Swimwear photography is not as easy as it may sound, but it can be a lot of fun for both the photographer and the model. There are all sorts of inherent problems that must be overcome to get good results, and of course it has all been done well before!
A good starting point is consequently to consider, honestly, what is the principal objective. If the intention is to sell the images, the driving force must be satisfying the requirements of potential buyers, and hence understanding very clearly their requirements.
The first task is to find a suitable model. Make a careful and considered selection from the models available. Beach and swimsuit shoots can be messy affairs with wind, sand, waves, unwanted observers and all sorts of other hazards. A model who is relaxed, open-minded and a bit adventurous is more or less essential. A girl who lacks confidence or a good sense of fun may be unsuitable.
Make sure that the chosen model is aware of the plans for the session and that she understands what is expected of her. Ask to see the model in swimwear before the shoot - preferably before hiring her. Check that her body is evenly tanned and free of ugly tan lines, and make sure that she does not wear tight clothing that leaves marks on her skin in the hours prior to the shoot. Also ensure that any fake tan is well applied. Finally, check that she has appropriate swimwear or other clothing to suit her figure and personality, and agree the selection with her. Recommend that the model takes a full-length bathrobe to wear between sessions and agree with her some location or arrangement for changing.
Having a third person present is a good idea, particularly if they can take care of the model's hair and make-up. Even the best prepared models suffer the effects of wind and spray. If the intention is to sell images, never underestimate the value of a professional model or the need for a professional hair and makeup artist. Hiring such talent is expensive but may determine the success of the shoot. If shots are planned that require the photographer or model to be in the water, a third person can also warn of approaching waves and hold a reflector when required.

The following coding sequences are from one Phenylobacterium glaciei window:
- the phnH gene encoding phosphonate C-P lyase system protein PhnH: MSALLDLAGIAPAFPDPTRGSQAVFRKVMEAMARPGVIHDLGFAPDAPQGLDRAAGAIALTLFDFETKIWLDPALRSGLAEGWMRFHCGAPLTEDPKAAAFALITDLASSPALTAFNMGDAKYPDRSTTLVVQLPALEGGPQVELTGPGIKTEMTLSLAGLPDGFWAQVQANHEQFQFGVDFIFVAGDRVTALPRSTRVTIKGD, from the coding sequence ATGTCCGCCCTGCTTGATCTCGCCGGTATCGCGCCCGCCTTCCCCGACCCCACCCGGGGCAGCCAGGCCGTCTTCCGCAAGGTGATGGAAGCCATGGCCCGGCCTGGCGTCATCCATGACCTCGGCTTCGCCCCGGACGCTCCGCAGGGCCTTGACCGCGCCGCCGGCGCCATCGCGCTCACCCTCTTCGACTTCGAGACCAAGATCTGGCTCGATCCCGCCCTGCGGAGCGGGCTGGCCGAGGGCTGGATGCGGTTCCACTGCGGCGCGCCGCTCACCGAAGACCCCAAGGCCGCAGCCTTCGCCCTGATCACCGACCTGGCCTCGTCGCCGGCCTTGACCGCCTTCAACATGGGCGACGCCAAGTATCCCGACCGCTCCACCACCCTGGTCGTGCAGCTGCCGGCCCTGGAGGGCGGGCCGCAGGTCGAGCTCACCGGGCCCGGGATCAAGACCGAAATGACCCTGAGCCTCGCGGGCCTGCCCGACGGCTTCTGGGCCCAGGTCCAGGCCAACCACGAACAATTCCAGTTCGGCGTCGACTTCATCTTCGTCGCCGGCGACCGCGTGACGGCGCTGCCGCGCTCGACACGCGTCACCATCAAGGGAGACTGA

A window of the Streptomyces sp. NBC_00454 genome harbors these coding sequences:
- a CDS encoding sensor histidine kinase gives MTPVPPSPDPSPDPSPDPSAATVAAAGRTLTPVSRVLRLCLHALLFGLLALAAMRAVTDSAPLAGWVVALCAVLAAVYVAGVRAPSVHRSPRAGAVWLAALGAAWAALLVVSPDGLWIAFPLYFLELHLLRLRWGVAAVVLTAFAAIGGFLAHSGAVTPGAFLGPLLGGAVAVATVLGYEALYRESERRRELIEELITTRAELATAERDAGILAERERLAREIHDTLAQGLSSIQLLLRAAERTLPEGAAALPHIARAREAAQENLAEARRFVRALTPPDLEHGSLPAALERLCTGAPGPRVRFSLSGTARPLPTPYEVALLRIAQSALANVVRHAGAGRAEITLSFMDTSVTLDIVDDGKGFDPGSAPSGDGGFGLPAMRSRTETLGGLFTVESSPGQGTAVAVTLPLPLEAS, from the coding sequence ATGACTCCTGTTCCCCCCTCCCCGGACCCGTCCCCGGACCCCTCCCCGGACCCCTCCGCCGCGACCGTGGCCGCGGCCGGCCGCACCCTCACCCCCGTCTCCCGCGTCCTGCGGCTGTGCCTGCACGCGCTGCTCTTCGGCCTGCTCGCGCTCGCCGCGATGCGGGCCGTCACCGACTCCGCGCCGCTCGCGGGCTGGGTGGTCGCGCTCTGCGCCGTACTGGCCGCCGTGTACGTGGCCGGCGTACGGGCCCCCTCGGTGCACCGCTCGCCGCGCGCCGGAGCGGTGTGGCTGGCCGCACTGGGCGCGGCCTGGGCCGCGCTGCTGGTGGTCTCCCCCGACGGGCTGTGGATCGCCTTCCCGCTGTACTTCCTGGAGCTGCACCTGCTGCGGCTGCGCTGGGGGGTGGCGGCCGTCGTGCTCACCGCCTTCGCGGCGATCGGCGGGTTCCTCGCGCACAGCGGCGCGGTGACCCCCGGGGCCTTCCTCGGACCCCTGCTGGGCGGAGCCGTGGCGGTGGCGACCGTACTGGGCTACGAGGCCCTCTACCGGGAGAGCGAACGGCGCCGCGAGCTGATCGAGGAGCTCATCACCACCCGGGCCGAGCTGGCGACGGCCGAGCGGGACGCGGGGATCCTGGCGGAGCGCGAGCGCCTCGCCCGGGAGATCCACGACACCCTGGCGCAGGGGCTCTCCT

Make sure that the planned shots are executed in the best order. Once hair is wet it cannot be dried and restored very quickly. Dry shots should therefore be done before wet shots. Similarly, certain sitting or lying poses may result in marks on the models skin. Knees are particularly easily pressure marked. Sand will also get all over the model, particularly if body oil is used to achieve a sheen.
The best time to shoot a swimwear model is when the sun is relatively low over the water. Water and sky make a good backdrop, unless of course there is some very attractive element on the landward side. Backlighting works well, provides good hair light and perhaps a golden rims around the figure, and avoids squinting or strained facial expressions. Fill of some sort is necessary to reduce contrast, so take flashguns and reflectors. As the intensity of the light fades and shutter speeds reduce, use a tripod to keep the camera stable. Fitting tennis balls to the tripod feet helps to prevent them sinking too much in wet sand.
Take care of the photographic equipment. Sand and salt spray are the deadly enemies of photographic equipment and can easily cause serious damage. Take only what is required to the beach and cover equipment with plastic bags whenever possible. Some photographers use flexible lightweight underwater camera bags when working in the water.